Henry Blair... His name should be as familiar to you as John Deere.

In honor of Black History Month, I like to highlight some of the awesome contributions that Black Farmers have made to U.S. Agriculture. Most of you have probably heard of George Washington Carver, but he is just one of thousands that have helped influence our modern farming practices. The one person in this series I'm are going to talk about is a man named Henry Blair.

Henry Blair was a successful farmer, born in Maryland in 1801. It is unknown if Blair was born a slave, but it is known that he was a freedman as a teenager. Blair's Maryland Farm was one of the most successful farms in the state. He was, however frustrated with how long it took to plant a field of corn. Blair, like many farmers in the 1820's still planted corn the way Native Americans did, with wooden hoes and jabbers. It took an entire day to plant one acre of corn with 4 farmers. Blair set out to change that and started working on the first corn planter. In 1834 Blair applied for a patent of his "H. Blair Seed Planter" and was assigned patent number 8447X. The first corn planter. Now Blair could plant 8 acres in a day with just him and his horse drawn corn planter. 2 years later he applied for another patent, the improved cotton planter. This was the first horse drawn planter to make and cover furrows as it planted. Almost all the literature that I have read about Henry Blair is that he is known for being the 2nd black man in the history of the United States to be awarded a patent. That's great and all, but are historians maybe glazing over the fact that this guy is the Father of the Modern Mechanical Corn Planter! If you are in the tech industry, then maybe Bill Gates or Steve Jobs are the guys you look at as the fathers of your industry. Well, as a farmer, Henry Blair is my Steve Jobs. I will never look at my modern planter the same way again. The next time you take a bite of corn, or put on a cotton T shirt, just remember that an illiterate, black farmer from Maryland who understood the need for efficiency is the person you have to thank. Men like Henry Blair are what has always made America great! Thank you Henry Blair.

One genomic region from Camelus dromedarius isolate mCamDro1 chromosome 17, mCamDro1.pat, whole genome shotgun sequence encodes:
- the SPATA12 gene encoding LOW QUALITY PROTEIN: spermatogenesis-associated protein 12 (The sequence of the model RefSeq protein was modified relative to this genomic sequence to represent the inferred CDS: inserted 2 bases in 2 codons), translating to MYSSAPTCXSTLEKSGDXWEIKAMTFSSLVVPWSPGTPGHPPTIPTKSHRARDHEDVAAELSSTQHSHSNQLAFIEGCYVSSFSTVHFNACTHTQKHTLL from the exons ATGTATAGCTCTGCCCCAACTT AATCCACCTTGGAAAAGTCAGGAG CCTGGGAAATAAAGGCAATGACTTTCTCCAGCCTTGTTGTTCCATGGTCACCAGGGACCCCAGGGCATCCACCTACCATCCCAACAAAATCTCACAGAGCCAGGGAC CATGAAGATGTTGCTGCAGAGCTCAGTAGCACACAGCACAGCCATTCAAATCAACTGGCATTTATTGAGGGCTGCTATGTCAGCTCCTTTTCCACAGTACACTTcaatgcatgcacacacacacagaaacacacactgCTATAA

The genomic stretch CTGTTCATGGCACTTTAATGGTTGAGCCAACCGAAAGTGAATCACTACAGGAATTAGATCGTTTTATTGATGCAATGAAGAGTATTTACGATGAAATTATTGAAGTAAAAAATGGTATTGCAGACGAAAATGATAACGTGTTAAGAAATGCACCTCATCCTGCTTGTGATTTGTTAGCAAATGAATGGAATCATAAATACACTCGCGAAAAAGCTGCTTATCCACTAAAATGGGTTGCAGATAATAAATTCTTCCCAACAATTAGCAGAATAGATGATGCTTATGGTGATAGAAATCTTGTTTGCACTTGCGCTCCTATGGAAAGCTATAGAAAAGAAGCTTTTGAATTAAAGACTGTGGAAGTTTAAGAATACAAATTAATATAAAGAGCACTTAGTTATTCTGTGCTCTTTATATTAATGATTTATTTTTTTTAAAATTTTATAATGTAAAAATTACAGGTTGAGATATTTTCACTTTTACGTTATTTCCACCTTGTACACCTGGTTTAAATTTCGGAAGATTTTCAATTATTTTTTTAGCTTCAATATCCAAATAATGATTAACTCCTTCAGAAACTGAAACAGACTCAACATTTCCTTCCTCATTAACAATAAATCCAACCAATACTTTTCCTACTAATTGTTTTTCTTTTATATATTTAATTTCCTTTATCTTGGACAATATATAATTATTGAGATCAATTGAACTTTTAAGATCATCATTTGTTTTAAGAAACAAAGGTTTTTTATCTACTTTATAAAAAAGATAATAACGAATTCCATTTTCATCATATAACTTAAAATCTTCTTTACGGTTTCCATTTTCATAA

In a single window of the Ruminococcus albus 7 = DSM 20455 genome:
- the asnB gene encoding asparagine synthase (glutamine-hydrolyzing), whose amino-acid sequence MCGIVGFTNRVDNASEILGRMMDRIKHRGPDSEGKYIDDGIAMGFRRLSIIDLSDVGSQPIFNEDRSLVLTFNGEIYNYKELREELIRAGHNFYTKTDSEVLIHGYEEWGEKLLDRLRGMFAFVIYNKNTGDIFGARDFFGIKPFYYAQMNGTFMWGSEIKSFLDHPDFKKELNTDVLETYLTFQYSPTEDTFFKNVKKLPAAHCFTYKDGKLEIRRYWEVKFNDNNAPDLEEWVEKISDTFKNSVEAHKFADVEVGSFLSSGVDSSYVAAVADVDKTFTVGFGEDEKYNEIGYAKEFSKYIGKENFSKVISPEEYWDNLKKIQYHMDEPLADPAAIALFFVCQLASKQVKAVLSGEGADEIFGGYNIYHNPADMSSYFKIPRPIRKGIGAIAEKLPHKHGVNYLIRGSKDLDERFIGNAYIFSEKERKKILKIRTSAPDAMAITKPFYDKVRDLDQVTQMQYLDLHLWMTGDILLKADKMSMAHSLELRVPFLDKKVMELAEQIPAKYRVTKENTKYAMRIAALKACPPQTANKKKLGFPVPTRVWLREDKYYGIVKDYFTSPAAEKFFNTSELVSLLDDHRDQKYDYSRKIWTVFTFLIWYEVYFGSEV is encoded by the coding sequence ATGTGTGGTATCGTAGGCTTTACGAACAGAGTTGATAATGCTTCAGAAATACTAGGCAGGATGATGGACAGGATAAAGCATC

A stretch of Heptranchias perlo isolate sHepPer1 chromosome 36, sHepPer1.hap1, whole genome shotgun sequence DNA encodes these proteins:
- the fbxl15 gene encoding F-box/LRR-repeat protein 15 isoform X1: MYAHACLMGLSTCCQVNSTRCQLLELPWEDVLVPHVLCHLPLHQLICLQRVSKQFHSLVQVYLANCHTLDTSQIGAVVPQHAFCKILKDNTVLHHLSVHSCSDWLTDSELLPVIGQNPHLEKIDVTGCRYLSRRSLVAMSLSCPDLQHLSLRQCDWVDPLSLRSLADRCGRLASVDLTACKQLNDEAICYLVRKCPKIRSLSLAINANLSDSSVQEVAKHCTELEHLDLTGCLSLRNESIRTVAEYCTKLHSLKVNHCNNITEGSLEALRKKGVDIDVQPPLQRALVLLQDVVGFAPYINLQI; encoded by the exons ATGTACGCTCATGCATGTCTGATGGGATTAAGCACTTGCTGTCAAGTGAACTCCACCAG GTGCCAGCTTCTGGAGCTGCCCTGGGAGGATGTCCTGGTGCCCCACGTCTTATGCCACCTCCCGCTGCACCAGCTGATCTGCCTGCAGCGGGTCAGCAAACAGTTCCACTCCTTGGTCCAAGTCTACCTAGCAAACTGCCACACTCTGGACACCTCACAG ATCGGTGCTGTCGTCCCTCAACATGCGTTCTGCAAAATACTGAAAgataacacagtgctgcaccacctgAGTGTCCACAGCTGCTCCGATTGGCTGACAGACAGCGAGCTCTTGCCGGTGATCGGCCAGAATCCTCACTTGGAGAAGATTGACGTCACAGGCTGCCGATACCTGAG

The Henry Blair Seed Planter

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